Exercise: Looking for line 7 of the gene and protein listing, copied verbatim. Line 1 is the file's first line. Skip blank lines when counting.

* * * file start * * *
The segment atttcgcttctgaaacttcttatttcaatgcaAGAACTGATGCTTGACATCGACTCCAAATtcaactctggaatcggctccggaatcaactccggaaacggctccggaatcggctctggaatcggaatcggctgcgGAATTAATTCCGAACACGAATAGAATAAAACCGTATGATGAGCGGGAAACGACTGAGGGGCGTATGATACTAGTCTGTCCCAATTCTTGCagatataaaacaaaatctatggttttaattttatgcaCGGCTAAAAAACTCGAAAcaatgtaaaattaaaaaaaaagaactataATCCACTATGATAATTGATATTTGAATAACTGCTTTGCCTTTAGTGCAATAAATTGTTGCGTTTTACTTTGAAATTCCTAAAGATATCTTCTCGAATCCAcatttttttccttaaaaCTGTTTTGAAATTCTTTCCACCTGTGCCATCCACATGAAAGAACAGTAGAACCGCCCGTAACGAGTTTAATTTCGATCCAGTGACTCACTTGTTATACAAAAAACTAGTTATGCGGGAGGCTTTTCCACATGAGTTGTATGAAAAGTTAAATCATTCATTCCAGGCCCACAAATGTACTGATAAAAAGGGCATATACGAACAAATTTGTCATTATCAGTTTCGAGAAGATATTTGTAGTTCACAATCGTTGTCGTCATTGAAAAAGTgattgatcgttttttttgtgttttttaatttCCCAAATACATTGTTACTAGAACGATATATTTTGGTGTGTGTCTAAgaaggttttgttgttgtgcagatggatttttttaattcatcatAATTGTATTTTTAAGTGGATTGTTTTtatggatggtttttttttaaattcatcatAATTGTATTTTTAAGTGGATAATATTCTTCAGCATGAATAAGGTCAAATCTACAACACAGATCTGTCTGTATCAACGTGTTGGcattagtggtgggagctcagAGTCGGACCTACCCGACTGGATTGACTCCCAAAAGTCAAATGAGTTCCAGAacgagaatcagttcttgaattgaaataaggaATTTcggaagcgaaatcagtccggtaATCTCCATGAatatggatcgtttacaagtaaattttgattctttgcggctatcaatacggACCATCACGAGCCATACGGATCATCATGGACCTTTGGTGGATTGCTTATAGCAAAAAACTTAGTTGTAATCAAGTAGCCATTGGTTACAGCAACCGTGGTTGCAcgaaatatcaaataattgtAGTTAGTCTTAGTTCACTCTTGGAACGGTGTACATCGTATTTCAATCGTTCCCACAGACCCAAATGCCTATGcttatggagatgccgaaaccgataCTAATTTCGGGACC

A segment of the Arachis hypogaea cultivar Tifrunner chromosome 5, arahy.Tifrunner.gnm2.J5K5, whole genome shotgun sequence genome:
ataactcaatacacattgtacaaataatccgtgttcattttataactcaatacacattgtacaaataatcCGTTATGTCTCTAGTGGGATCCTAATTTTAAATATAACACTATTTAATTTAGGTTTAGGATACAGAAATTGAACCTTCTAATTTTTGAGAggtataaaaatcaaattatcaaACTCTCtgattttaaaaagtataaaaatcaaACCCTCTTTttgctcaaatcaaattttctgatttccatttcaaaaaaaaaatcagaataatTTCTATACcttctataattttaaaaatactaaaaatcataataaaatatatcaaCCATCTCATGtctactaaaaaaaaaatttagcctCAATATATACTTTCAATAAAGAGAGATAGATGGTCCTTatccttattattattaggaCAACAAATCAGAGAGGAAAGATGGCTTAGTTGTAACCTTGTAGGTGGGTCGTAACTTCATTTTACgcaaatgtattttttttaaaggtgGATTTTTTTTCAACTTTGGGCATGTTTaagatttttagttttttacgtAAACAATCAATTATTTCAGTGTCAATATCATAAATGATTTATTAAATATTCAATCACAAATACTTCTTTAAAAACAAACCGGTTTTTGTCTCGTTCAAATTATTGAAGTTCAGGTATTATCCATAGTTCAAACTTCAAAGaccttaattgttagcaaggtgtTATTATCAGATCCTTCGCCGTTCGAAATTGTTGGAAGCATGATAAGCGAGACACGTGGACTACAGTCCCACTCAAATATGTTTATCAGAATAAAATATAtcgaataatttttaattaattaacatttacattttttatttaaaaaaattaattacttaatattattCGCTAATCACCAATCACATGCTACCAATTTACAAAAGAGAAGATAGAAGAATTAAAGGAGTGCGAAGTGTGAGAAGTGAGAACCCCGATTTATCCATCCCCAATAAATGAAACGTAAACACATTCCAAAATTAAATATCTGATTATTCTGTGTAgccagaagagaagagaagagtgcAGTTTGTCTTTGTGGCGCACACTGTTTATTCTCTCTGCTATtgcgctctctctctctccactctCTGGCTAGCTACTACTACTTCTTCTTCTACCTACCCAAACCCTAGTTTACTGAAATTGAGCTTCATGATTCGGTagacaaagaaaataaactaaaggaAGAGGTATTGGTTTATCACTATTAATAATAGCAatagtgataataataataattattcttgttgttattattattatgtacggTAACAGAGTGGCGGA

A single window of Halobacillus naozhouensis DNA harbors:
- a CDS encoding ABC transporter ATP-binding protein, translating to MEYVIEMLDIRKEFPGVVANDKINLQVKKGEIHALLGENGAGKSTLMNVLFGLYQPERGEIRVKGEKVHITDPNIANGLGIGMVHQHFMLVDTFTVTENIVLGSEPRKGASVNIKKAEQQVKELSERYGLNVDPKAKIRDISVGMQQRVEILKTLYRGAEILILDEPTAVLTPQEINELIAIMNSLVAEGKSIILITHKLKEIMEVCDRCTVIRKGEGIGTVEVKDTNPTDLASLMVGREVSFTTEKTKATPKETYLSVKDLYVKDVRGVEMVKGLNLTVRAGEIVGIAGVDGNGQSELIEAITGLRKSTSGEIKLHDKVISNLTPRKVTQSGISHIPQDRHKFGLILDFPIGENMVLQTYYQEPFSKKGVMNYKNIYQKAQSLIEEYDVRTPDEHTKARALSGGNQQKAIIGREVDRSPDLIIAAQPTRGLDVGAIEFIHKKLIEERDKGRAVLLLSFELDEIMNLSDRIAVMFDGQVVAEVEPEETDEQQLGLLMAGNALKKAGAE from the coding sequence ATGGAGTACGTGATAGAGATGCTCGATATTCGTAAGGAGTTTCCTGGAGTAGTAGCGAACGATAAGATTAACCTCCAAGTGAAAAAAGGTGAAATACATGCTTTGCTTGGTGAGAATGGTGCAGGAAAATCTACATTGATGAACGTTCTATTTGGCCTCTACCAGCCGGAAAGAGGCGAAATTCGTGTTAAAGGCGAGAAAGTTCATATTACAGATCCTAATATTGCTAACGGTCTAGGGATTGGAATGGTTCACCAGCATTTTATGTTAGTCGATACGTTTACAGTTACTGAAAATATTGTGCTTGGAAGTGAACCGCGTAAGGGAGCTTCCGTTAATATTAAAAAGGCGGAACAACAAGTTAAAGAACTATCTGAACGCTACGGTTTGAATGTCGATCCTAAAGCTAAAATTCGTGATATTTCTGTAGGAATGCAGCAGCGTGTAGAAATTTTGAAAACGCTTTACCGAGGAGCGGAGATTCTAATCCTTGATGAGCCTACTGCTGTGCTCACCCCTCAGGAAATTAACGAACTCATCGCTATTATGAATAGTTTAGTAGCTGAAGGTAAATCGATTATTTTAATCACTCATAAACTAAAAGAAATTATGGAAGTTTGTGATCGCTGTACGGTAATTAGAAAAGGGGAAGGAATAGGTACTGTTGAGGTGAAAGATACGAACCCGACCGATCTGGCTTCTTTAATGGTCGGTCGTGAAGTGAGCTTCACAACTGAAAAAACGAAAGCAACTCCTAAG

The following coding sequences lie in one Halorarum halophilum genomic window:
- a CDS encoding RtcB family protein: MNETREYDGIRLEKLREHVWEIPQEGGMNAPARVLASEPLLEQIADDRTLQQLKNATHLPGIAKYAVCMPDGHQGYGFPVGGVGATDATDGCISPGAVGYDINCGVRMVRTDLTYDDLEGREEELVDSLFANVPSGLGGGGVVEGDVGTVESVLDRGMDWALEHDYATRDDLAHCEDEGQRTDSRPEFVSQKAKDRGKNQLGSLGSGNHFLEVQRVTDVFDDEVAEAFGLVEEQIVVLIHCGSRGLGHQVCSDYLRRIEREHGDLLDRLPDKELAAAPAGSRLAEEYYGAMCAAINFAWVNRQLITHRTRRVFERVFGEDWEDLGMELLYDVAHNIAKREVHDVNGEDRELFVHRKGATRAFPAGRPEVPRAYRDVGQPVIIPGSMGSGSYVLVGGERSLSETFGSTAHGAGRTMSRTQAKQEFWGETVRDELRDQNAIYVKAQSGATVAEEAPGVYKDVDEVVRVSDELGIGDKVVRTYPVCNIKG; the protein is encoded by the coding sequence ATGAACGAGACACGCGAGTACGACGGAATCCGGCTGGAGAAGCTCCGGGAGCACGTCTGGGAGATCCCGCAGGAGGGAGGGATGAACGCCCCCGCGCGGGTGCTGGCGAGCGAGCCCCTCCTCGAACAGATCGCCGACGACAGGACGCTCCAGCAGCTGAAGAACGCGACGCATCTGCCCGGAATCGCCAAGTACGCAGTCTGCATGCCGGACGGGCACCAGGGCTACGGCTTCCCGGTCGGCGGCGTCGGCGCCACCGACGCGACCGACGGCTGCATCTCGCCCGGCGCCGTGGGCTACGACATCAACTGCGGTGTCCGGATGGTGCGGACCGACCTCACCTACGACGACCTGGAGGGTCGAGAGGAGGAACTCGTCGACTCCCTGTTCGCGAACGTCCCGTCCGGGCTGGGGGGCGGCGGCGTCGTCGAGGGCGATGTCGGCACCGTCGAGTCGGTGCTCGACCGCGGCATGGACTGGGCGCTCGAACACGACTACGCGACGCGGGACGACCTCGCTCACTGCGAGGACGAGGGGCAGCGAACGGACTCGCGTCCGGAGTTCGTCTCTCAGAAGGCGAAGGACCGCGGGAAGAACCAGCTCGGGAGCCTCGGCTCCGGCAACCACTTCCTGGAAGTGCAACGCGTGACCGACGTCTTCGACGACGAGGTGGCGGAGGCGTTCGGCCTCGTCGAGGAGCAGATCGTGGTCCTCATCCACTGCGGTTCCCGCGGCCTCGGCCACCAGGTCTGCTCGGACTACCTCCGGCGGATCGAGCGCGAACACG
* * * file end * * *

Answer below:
- a CDS encoding RtcB family protein: MNETREYDGIRLEKLREHVWEIPQEGGMNAPARVLASEPLLEQIADDRTLQQLKNATHLPGIAKYAVCMPDGHQGYGFPVGGVGATDATDGCISPGAVGYDINCGVRMVRTDLTYDDLEGREEELVDSLFANVPSGLGGGGVVEGDVGTVESVLDRGMDWALEHDYATRDDLAHCEDEGQRTDSRPEFVSQKAKDRGKNQLGSLGSGNHFLEVQRVTDVFDDEVAEAFGLVEEQIVVLIHCGSRGLGHQVCSDYLRRIEREHGDLLDRLPDKELAAAPAGSRLAEEYYGAMCAAINFAWVNRQLITHRTRRVFERVFGEDWEDLGMELLYDVAHNIAKREVHDVNGEDRELFVHRKGATRAFPAGRPEVPRAYRDVGQPVIIPGSMGSGSYVLVGGERSLSETFGSTAHGAGRTMSRTQAKQEFWGETVRDELRDQNAIYVKAQSGATVAEEAPGVYKDVDEVVRVSDELGIGDKVVRTYPVCNIKG; the protein is encoded by the coding sequence ATGAACGAGACACGCGAGTACGACGGAATCCGGCTGGAGAAGCTCCGGGAGCACGTCTGGGAGATCCCGCAGGAGGGAGGGATGAACGCCCCCGCGCGGGTGCTGGCGAGCGAGCCCCTCCTCGAACAGATCGCCGACGACAGGACGCTCCAGCAGCTGAAGAACGCGACGCATCTGCCCGGAATCGCCAAGTACGCAGTCTGCATGCCGGACGGGCACCAGGGCTACGGCTTCCCGGTCGGCGGCGTCGGCGCCACCGACGCGACCGACGGCTGCATCTCGCCCGGCGCCGTGGGCTACGACATCAACTGCGGTGTCCGGATGGTGCGGACCGACCTCACCTACGACGACCTGGAGGGTCGAGAGGAGGAACTCGTCGACTCCCTGTTCGCGAACGTCCCGTCCGGGCTGGGGGGCGGCGGCGTCGTCGAGGGCGATGTCGGCACCGTCGAGTCGGTGCTCGACCGCGGCATGGACTGGGCGCTCGAACACGACTACGCGACGCGGGACGACCTCGCTCACTGCGAGGACGAGGGGCAGCGAACGGACTCGCGTCCGGAGTTCGTCTCTCAGAAGGCGAAGGACCGCGGGAAGAACCAGCTCGGGAGCCTCGGCTCCGGCAACCACTTCCTGGAAGTGCAACGCGTGACCGACGTCTTCGACGACGAGGTGGCGGAGGCGTTCGGCCTCGTCGAGGAGCAGATCGTGGTCCTCATCCACTGCGGTTCCCGCGGCCTCGGCCACCAGGTCTGCTCGGACTACCTCCGGCGGATCGAGCGCGAACACG